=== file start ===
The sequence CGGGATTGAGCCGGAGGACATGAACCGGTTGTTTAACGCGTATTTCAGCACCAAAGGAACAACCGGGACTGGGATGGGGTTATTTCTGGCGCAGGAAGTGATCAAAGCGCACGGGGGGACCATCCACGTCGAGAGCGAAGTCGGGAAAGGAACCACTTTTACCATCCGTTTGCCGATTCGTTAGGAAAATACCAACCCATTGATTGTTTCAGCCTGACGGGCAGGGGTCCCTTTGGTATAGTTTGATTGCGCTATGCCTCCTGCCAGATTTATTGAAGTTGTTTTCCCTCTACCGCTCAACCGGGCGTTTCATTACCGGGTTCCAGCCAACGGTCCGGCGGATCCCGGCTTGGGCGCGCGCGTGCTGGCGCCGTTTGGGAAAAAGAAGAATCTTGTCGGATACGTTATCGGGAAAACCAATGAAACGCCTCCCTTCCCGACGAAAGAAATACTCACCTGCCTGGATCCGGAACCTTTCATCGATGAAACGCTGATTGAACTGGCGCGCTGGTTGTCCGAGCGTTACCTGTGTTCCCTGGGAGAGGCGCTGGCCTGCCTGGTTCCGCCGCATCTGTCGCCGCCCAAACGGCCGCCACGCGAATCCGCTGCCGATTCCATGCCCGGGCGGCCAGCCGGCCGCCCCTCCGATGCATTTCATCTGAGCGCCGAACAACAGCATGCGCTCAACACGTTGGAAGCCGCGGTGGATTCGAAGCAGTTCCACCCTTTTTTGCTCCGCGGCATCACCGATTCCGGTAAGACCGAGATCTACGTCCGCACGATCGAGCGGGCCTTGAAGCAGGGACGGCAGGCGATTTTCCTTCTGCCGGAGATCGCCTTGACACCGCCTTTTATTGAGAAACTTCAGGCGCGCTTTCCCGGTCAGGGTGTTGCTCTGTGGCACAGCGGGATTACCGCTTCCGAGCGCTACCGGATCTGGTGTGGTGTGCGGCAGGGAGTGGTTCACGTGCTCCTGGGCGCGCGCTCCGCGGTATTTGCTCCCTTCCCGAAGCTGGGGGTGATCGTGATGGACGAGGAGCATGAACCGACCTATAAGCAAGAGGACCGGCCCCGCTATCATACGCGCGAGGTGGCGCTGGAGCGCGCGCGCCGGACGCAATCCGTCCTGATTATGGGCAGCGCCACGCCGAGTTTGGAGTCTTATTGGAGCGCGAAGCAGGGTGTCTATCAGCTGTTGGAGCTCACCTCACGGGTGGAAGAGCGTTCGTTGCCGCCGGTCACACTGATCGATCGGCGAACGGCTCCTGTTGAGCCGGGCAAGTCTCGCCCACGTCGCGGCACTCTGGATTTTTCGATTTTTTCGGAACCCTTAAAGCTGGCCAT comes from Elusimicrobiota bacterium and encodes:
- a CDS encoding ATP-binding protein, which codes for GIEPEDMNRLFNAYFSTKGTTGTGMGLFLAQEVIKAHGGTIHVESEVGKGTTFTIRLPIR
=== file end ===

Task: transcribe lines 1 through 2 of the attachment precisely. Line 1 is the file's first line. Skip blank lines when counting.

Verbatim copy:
The sequence CGGGATTGAGCCGGAGGACATGAACCGGTTGTTTAACGCGTATTTCAGCACCAAAGGAACAACCGGGACTGGGATGGGGTTATTTCTGGCGCAGGAAGTGATCAAAGCGCACGGGGGGACCATCCACGTCGAGAGCGAAGTCGGGAAAGGAACCACTTTTACCATCCGTTTGCCGATTCGTTAGGAAAATACCAACCCATTGATTGTTTCAGCCTGACGGGCAGGGGTCCCTTTGGTATAGTTTGATTGCGCTATGCCTCCTGCCAGATTTATTGAAGTTGTTTTCCCTCTACCGCTCAACCGGGCGTTTCATTACCGGGTTCCAGCCAACGGTCCGGCGGATCCCGGCTTGGGCGCGCGCGTGCTGGCGCCGTTTGGGAAAAAGAAGAATCTTGTCGGATACGTTATCGGGAAAACCAATGAAACGCCTCCCTTCCCGACGAAAGAAATACTCACCTGCCTGGATCCGGAACCTTTCATCGATGAAACGCTGATTGAACTGGCGCGCTGGTTGTCCGAGCGTTACCTGTGTTCCCTGGGAGAGGCGCTGGCCTGCCTGGTTCCGCCGCATCTGTCGCCGCCCAAACGGCCGCCACGCGAATCCGCTGCCGATTCCATGCCCGGGCGGCCAGCCGGCCGCCCCTCCGATGCATTTCATCTGAGCGCCGAACAACAGCATGCGCTCAACACGTTGGAAGCCGCGGTGGATTCGAAGCAGTTCCACCCTTTTTTGCTCCGCGGCATCACCGATTCCGGTAAGACCGAGATCTACGTCCGCACGATCGAGCGGGCCTTGAAGCAGGGACGGCAGGCGATTTTCCTTCTGCCGGAGATCGCCTTGACACCGCCTTTTATTGAGAAACTTCAGGCGCGCTTTCCCGGTCAGGGTGTTGCTCTGTGGCACAGCGGGATTACCGCTTCCGAGCGCTACCGGATCTGGTGTGGTGTGCGGCAGGGAGTGGTTCACGTGCTCCTGGGCGCGCGCTCCGCGGTATTTGCTCCCTTCCCGAAGCTGGGGGTGATCGTGATGGACGAGGAGCATGAACCGACCTATAAGCAAGAGGACCGGCCCCGCTATCATACGCGCGAGGTGGCGCTGGAGCGCGCGCGCCGGACGCAATCCGTCCTGATTATGGGCAGCGCCACGCCGAGTTTGGAGTCTTATTGGAGCGCGAAGCAGGGTGTCTATCAGCTGTTGGAGCTCACCTCACGGGTGGAAGAGCGTTCGTTGCCGCCGGTCACACTGATCGATCGGCGAACGGCTCCTGTTGAGCCGGGCAAGTCTCGCCCACGTCGCGGCACTCTGGATTTTTCGATTTTTTCGGAACCCTTAAAGCTGGCCAT comes from Elusimicrobiota bacterium and encodes:
- a CDS encoding ATP-binding protein, which codes for GIEPEDMNRLFNAYFSTKGTTGTGMGLFLAQEVIKAHGGTIHVESEVGKGTTFTIRLPIR